21 RAD-57 Operation / Alarms When parameter is violated, audible alarm will sound, parameter will flashPreset at factory:Sp02 (oxygen saturation)Low: 90%High: nonePulse RateLow: 50High: 140SpCO (carboxyhemoglobin)Low: noneHigh: 10%Alarms adjust:Press “Mode/Enter” twicePress “Next” key to scroll through parametersUse up and down keys to adjustChanges remain until user restores to factory defaultsAlarm Indicator(flashes)
22 RAD-57 Operation / Measuring CO Slow: Low SpCO ConfidenceFast: SpCO AlarmPress “Display” button for SpCO readingTo scroll back to SpO2 mode press “Display” againCarboxyhemoglobin displayed in % on top“CO” displayed on bottom confirming modeReal-time SpCO indicator continuously reads SpCOGreen: 1-3%Yellow: 4-11%Red: 12% and aboveConfirm abnormal readings by taking several measurements on different fingers and average the readingsCO label when SpCO is displayed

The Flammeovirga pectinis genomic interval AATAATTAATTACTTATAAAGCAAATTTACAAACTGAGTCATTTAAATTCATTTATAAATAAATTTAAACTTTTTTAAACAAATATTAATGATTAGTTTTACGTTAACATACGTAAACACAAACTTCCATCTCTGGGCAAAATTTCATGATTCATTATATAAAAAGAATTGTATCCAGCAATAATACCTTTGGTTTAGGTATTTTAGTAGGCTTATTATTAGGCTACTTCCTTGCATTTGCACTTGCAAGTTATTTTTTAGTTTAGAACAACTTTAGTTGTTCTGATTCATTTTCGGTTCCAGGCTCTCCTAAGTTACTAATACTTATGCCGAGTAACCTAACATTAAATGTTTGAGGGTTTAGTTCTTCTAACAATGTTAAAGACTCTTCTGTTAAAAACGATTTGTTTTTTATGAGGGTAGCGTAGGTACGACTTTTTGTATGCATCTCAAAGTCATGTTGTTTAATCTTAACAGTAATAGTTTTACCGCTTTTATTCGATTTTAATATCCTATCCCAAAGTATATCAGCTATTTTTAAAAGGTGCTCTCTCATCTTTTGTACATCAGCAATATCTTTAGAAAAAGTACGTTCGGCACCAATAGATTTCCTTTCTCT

23 RAD-57 Operation / Troubleshooting Error Messages:“NO Cbl”Cable not seated properly into top of Rad-57Defective cable“SEN OFF”Sensor off fingerSensor misaligned“bAd CbL”Replace cable“CbL”Incompatible cableConnect appropriate cable“bAd SEN”Defective sensorReplace sensor“SEN”Unrecognized sensorConnect appropriate sensor